View Source Writing a Channels Client

Client libraries for Phoenix Channels already exist in several languages, but if you want to write your own, this guide should get you started. It may also be useful as a guide for manual testing with a WebSocket client.


Because WebSockets are bidirectional, messages can flow in either direction at any time. For this reason, clients typically use callbacks to handle incoming messages whenever they come.

A client must join at least one topic to begin sending and receiving messages, and may join any number of topics using the same connection.


To establish a WebSocket connection to Phoenix Channels, first make note of the socket declaration in the application's Endpoint module. For example, if you see: socket "/mobile", MyAppWeb.MobileSocket, the path for the initial HTTP request is:


Passing &vsn=2.0.0 specifies Phoenix.Socket.V2.JSONSerializer, which is built into Phoenix, and which expects and returns messages in the form of lists.

You also need to include the standard header fields for upgrading an HTTP request to a WebSocket connection or use an HTTP library that handles this for you; in Elixir, mint_web_socket is an example.

Other parameters or headers may be expected or required by the specific connect/3 function in the application's socket module (in the example above, MyAppWeb.MobileSocket.connect/3).

Message Format

The message format is determined by the serializer configured for the application. For these examples, Phoenix.Socket.V2.JSONSerializer is assumed.

The general format for messages a client sends to a Phoenix Channel is as follows:

[join_reference, message_reference, topic_name, event_name, payload]
  • The join_reference is also chosen by the client and should also be a unique value. It only needs to be sent for a "phx_join" event; for other messages it can be null. It is used as a message reference for push messages from the server, meaning those that are not replies to a specific client message. For example, imagine something like "a new user just joined the chat room".
  • The message_reference is chosen by the client and should be a unique value. The server includes it in its reply so that the client knows which message the reply is for.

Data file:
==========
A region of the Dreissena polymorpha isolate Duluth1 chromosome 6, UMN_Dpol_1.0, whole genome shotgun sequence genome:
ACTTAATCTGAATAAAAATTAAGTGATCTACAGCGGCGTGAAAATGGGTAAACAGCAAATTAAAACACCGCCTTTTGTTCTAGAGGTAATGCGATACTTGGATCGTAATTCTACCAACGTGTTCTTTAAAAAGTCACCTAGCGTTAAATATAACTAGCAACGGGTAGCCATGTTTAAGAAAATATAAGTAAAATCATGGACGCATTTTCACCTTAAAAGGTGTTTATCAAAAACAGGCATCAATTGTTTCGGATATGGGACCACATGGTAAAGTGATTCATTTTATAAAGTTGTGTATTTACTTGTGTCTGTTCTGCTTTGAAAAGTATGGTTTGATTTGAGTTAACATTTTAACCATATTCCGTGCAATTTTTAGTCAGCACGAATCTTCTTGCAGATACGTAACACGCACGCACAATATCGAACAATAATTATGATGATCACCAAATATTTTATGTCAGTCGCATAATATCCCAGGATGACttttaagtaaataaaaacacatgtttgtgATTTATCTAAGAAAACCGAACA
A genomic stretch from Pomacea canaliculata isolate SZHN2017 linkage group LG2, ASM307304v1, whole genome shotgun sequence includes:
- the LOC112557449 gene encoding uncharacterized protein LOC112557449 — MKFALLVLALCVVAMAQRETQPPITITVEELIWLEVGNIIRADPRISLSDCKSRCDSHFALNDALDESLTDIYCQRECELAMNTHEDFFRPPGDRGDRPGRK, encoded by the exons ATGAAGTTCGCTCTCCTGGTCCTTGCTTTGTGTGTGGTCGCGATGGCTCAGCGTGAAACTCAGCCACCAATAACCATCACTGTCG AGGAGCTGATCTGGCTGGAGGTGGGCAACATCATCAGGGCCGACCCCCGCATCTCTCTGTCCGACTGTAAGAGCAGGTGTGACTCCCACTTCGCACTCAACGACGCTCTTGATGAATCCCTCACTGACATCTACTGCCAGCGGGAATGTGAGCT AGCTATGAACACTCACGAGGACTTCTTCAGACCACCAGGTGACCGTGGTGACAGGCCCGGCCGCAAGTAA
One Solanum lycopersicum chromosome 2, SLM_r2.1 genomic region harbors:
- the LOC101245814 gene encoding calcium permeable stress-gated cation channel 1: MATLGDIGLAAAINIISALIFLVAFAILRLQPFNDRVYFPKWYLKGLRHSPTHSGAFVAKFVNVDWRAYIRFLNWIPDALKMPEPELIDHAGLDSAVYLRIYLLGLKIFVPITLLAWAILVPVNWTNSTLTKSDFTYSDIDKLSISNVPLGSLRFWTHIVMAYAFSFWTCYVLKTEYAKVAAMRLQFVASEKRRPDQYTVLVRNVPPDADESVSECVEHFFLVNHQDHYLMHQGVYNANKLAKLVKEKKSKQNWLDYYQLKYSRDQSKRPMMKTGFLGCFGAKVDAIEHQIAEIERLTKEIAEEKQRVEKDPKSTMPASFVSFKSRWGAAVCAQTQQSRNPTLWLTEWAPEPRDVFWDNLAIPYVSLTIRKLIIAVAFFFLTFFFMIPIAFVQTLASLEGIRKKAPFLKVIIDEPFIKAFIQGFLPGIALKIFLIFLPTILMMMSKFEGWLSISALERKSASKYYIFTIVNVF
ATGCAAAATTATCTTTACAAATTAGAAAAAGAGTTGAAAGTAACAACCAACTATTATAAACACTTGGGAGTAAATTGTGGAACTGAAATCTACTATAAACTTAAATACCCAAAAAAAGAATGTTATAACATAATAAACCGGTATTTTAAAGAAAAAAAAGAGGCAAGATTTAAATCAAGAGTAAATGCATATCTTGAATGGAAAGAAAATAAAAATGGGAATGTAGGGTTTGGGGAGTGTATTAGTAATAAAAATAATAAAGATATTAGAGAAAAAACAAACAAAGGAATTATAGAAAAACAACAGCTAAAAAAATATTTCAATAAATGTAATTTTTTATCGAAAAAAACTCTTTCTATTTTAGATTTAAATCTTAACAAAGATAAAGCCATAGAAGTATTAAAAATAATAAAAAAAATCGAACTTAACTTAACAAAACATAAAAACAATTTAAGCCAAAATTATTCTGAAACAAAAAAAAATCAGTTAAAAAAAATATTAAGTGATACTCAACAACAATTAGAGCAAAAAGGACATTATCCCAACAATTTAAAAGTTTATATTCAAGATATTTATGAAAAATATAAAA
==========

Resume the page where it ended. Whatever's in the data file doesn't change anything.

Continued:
• The topic_name must be a known topic for the socket endpoint, and a client must join that topic before sending any messages on it.
  • The event_name must match the first argument of a handle_in function on the server channel module.
  • The payload should be a map and is passed as the second argument to that handle_in function.

There are three events that are understood by every Phoenix application.

First, phx_join is used join a channel. For example, to join the miami:weather channel:

["0", "0", "miami:weather", "phx_join", {"some": "param"}]

Second, phx_leave is used to leave a channel. For example, to leave the miami:weather channel:

[null, "1", "miami:weather", "phx_leave", {}]

Third, heartbeat is used to maintain the WebSocket connection. For example:

[null, "2", "phoenix", "heartbeat", {}]

The heartbeat message is only needed when no other messages are being sent and prevents Phoenix from closing the connection; the exact :timeout is configured in the application's Endpoint module.

Other allowed messages depend on the Phoenix application.

For example, if the Channel serving the miami:weather can handle a report_emergency event:

def handle_in("report_emergency", payload, socket) do # or whatever
  {:reply, :ok, socket}

...a client could send:

[null, "3", "miami:weather", "report_emergency", {"category": "sharknado"}]